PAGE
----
Atlantic puffins must rank as one of the most easily recognised and popular British birds, with their comical, clown-like expression, distinctive plumage and colourful beak. As one of the auk family, they typically feed by dipping their heads under the water to locate, and then surface-dive after, small fish. Their wings are as effective for propulsion through the water as they are through the air, although their rapid whirring flight does not appear sustainable over long distances.
Puffins are usually found in an open sea (pelagic) habitat, except when they come to suitable coasts or islands such as Alderney to breed, from early April to late July. They will then forage in shallow waters, up to 10km from the nest site. Puffins are especially associated with tidal fronts, like Alderney’s Swinge and Race, which attract many other seabirds. Their prey, often sand eels, feeds on the nutrients brought to the surface by the currents and upwellings. Puffins also take other, schooling mid-water fish, such as sand eels, herring and capelin up to 15cm in length. They prefer species with high calorific value like oily fish.
There seem to be marked differences in diet between colonies and between years. Recent declines in the Flamborough colony in Yorkshire were blamed on poor availability of sand eels in the southern North Sea. Alderney’s puffins have suffered an even larger decline, possibly due to the movement of their favoured sand eels to cooler more northerly waters. In 2012, only 165 pairs nested on Burhou, compared with tens of thousands only fifty years ago.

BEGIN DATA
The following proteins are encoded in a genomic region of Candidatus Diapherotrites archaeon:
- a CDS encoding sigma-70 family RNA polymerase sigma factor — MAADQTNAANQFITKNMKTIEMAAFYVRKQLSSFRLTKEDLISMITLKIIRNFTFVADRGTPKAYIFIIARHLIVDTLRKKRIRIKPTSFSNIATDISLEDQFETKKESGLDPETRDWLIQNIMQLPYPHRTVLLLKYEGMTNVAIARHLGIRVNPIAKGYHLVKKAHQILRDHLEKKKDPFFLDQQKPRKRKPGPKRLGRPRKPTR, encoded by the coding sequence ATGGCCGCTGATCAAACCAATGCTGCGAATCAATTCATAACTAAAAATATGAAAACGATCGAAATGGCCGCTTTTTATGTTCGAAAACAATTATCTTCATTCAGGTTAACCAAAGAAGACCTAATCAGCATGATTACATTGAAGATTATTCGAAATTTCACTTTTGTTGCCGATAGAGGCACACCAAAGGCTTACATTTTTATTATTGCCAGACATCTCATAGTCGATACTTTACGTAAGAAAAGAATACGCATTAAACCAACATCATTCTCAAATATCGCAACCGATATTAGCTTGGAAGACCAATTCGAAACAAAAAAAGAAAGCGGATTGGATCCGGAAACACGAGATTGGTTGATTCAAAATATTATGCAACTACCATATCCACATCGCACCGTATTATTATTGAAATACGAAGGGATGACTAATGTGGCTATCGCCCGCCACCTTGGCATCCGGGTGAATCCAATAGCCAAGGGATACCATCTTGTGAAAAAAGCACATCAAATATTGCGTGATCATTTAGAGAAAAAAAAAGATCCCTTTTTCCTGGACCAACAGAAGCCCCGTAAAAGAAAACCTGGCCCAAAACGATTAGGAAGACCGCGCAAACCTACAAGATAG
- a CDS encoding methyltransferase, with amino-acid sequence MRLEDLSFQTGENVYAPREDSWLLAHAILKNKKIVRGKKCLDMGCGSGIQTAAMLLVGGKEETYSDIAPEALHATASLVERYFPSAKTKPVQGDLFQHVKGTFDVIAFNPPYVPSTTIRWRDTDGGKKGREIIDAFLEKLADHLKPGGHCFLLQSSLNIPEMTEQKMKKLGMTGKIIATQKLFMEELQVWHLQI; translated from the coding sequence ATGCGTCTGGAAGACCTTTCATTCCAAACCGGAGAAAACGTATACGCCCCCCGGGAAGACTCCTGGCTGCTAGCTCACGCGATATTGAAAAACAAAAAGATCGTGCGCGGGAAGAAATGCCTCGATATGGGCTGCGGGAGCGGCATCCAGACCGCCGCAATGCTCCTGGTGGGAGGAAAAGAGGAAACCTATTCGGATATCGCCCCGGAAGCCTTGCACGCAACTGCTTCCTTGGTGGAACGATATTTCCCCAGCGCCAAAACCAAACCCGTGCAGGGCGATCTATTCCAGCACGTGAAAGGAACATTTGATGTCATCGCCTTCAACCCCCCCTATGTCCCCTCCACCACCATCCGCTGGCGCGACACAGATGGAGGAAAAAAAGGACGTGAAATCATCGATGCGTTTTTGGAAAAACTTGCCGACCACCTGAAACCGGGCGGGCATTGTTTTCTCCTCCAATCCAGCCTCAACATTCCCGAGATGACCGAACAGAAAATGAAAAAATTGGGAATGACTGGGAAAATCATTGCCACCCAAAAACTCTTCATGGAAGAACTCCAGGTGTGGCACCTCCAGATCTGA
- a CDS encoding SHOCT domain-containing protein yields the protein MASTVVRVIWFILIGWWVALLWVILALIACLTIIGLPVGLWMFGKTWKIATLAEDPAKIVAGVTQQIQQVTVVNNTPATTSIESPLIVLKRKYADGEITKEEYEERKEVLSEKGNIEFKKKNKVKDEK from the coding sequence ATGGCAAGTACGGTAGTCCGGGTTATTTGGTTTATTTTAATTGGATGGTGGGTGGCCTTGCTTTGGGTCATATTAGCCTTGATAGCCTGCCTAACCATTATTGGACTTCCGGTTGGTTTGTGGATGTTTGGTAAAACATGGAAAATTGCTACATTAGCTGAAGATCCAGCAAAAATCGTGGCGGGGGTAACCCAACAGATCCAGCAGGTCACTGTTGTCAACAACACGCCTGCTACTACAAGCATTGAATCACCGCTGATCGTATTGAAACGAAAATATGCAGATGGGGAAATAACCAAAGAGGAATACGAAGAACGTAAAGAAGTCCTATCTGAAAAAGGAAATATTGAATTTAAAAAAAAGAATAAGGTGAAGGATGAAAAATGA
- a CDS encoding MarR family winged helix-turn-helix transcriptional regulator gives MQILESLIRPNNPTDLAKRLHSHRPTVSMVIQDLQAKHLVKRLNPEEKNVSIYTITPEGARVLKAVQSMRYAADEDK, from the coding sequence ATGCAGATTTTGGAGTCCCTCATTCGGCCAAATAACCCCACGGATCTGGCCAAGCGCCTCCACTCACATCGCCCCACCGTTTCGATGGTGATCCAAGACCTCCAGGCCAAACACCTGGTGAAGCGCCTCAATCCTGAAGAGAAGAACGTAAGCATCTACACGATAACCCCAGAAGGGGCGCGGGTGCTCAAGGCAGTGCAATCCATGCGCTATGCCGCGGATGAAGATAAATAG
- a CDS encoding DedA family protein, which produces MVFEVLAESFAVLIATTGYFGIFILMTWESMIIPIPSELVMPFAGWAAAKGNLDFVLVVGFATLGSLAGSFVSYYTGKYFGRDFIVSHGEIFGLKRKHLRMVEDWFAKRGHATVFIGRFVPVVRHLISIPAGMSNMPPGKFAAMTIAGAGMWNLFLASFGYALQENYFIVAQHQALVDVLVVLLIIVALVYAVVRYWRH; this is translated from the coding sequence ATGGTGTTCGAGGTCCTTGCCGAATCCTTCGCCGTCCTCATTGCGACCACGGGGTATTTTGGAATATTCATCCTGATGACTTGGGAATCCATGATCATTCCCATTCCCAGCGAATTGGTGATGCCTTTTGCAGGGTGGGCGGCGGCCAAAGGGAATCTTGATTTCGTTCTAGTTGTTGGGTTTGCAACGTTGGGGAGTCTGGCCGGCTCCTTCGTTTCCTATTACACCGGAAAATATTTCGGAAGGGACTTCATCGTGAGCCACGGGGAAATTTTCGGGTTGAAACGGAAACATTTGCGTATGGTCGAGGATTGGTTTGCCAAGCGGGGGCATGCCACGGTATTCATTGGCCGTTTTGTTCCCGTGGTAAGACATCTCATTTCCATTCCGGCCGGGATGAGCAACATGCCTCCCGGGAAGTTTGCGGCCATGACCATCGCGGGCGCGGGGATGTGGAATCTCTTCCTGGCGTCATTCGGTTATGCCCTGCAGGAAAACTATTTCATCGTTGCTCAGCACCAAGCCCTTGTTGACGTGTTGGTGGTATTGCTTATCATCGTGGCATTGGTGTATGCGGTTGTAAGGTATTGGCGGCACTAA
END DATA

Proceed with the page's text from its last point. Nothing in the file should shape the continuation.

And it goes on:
A study of the Flamborough colony found the greatest densities of puffins foraging 26-28 km away in the morning, while later on in the day most birds were between 6km and 8km from the coast, with some birds further out at 40km. Atlantic puffins catch most of their prey within 30m of the water surface, although they are capable of diving to 60m.
Puffins generally produce a single chick, or puffling, and these are reared in former rabbit burrows on favoured grassy areas of Burhou. The pufflings emerge usually at night from the burrow and make their way in darkness down to the rocky shore. This activity was captured for the first time in 2013 on Alderney Wildlife Trust’s Living Islands: LIVE webcam.